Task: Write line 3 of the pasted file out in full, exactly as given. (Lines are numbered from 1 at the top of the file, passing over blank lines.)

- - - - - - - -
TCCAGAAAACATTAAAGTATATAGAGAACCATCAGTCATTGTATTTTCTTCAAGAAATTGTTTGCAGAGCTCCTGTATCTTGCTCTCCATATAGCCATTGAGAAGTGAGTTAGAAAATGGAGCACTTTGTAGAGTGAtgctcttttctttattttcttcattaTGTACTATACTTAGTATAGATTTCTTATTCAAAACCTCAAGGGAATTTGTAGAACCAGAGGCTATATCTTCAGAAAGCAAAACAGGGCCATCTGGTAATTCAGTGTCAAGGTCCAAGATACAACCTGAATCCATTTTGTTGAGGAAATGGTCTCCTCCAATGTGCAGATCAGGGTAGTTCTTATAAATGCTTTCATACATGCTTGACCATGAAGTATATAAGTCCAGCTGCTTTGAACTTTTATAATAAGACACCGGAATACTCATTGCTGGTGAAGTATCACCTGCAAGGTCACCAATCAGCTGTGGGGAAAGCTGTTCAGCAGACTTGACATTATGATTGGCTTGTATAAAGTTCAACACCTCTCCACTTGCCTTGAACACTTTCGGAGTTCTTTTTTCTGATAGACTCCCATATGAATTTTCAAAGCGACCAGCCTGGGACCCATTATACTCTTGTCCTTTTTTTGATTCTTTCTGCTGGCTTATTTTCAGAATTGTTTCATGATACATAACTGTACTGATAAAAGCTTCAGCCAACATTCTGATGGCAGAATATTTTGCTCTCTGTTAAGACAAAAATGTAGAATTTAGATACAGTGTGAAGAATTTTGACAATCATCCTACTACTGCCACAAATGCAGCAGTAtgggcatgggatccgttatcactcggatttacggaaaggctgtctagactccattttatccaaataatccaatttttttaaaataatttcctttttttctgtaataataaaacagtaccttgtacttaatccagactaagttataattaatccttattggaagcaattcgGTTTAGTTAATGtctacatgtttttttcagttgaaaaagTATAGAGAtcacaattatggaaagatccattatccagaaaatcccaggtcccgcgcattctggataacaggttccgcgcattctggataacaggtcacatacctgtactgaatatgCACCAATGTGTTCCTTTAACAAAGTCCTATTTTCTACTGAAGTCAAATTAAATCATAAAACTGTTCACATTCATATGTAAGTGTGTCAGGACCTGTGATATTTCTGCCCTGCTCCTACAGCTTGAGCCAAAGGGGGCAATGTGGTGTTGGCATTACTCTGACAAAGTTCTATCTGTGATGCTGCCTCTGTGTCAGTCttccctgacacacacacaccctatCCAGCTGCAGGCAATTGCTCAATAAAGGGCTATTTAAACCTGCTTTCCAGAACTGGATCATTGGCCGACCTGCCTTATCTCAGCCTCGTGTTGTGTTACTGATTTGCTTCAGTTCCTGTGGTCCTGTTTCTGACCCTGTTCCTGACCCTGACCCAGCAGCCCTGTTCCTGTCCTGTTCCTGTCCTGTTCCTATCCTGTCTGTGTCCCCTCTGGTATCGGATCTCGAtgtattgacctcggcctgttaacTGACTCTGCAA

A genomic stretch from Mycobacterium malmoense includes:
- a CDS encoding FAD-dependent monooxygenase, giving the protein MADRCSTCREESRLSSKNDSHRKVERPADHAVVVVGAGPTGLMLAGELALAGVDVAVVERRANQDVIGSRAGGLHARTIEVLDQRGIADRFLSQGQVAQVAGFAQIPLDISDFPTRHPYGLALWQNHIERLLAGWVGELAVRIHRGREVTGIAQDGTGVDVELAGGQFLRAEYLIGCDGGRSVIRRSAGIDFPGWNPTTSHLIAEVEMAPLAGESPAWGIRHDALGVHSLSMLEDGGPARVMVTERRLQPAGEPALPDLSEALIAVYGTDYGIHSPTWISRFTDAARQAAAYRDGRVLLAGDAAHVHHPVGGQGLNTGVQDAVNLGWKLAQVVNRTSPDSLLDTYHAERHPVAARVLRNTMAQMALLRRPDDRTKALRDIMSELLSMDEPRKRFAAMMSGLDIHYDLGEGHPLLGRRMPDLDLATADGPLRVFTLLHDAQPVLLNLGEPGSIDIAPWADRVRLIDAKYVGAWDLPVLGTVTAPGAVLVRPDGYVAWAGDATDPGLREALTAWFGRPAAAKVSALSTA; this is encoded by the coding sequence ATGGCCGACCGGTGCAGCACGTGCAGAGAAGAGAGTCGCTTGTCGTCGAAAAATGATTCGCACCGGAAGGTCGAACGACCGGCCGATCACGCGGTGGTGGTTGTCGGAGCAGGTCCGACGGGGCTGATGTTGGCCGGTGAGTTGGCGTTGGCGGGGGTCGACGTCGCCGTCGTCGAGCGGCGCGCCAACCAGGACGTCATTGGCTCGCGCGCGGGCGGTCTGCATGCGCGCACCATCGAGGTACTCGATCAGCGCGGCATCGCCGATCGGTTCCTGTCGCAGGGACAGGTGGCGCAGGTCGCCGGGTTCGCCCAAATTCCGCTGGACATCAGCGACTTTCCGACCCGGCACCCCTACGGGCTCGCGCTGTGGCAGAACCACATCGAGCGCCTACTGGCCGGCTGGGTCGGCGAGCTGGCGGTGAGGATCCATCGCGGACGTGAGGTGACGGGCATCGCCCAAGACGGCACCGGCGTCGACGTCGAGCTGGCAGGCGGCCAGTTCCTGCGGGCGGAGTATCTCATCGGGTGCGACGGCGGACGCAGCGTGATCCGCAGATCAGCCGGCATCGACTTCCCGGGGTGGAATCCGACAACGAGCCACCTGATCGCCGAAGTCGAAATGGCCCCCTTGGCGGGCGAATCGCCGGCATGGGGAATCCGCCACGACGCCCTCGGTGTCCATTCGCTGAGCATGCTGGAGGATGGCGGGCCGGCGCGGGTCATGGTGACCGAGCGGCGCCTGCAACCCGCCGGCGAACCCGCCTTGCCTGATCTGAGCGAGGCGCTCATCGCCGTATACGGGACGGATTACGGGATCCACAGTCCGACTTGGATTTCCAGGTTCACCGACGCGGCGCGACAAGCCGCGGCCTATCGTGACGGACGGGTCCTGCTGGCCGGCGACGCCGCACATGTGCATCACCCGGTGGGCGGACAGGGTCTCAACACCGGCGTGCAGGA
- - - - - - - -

- a CDS encoding FAD-dependent monooxygenase, giving the protein MADRCSTCREESRLSSKNDSHRKVERPADHAVVVVGAGPTGLMLAGELALAGVDVAVVERRANQDVIGSRAGGLHARTIEVLDQRGIADRFLSQGQVAQVAGFAQIPLDISDFPTRHPYGLALWQNHIERLLAGWVGELAVRIHRGREVTGIAQDGTGVDVELAGGQFLRAEYLIGCDGGRSVIRRSAGIDFPGWNPTTSHLIAEVEMAPLAGESPAWGIRHDALGVHSLSMLEDGGPARVMVTERRLQPAGEPALPDLSEALIAVYGTDYGIHSPTWISRFTDAARQAAAYRDGRVLLAGDAAHVHHPVGGQGLNTGVQDAVNLGWKLAQVVNRTSPDSLLDTYHAERHPVAARVLRNTMAQMALLRRPDDRTKALRDIMSELLSMDEPRKRFAAMMSGLDIHYDLGEGHPLLGRRMPDLDLATADGPLRVFTLLHDAQPVLLNLGEPGSIDIAPWADRVRLIDAKYVGAWDLPVLGTVTAPGAVLVRPDGYVAWAGDATDPGLREALTAWFGRPAAAKVSALSTA; this is encoded by the coding sequence ATGGCCGACCGGTGCAGCACGTGCAGAGAAGAGAGTCGCTTGTCGTCGAAAAATGATTCGCACCGGAAGGTCGAACGACCGGCCGATCACGCGGTGGTGGTTGTCGGAGCAGGTCCGACGGGGCTGATGTTGGCCGGTGAGTTGGCGTTGGCGGGGGTCGACGTCGCCGTCGTCGAGCGGCGCGCCAACCAGGACGTCATTGGCTCGCGCGCGGGCGGTCTGCATGCGCGCACCATCGAGGTACTCGATCAGCGCGGCATCGCCGATCGGTTCCTGTCGCAGGGACAGGTGGCGCAGGTCGCCGGGTTCGCCCAAATTCCGCTGGACATCAGCGACTTTCCGACCCGGCACCCCTACGGGCTCGCGCTGTGGCAGAACCACATCGAGCGCCTACTGGCCGGCTGGGTCGGCGAGCTGGCGGTGAGGATCCATCGCGGACGTGAGGTGACGGGCATCGCCCAAGACGGCACCGGCGTCGACGTCGAGCTGGCAGGCGGCCAGTTCCTGCGGGCGGAGTATCTCATCGGGTGCGACGGCGGACGCAGCGTGATCCGCAGATCAGCCGGCATCGACTTCCCGGGGTGGAATCCGACAACGAGCCACCTGATCGCCGAAGTCGAAATGGCCCCCTTGGCGGGCGAATCGCCGGCATGGGGAATCCGCCACGACGCCCTCGGTGTCCATTCGCTGAGCATGCTGGAGGATGGCGGGCCGGCGCGGGTCATGGTGACCGAGCGGCGCCTGCAACCCGCCGGCGAACCCGCCTTGCCTGATCTGAGCGAGGCGCTCATCGCCGTATACGGGACGGATTACGGGATCCACAGTCCGACTTGGATTTCCAGGTTCACCGACGCGGCGCGACAAGCCGCGGCCTATCGTGACGGACGGGTCCTGCTGGCCGGCGACGCCGCACATGTGCATCACCCGGTGGGCGGACAGGGTCTCAACACCGGCGTGCAGGA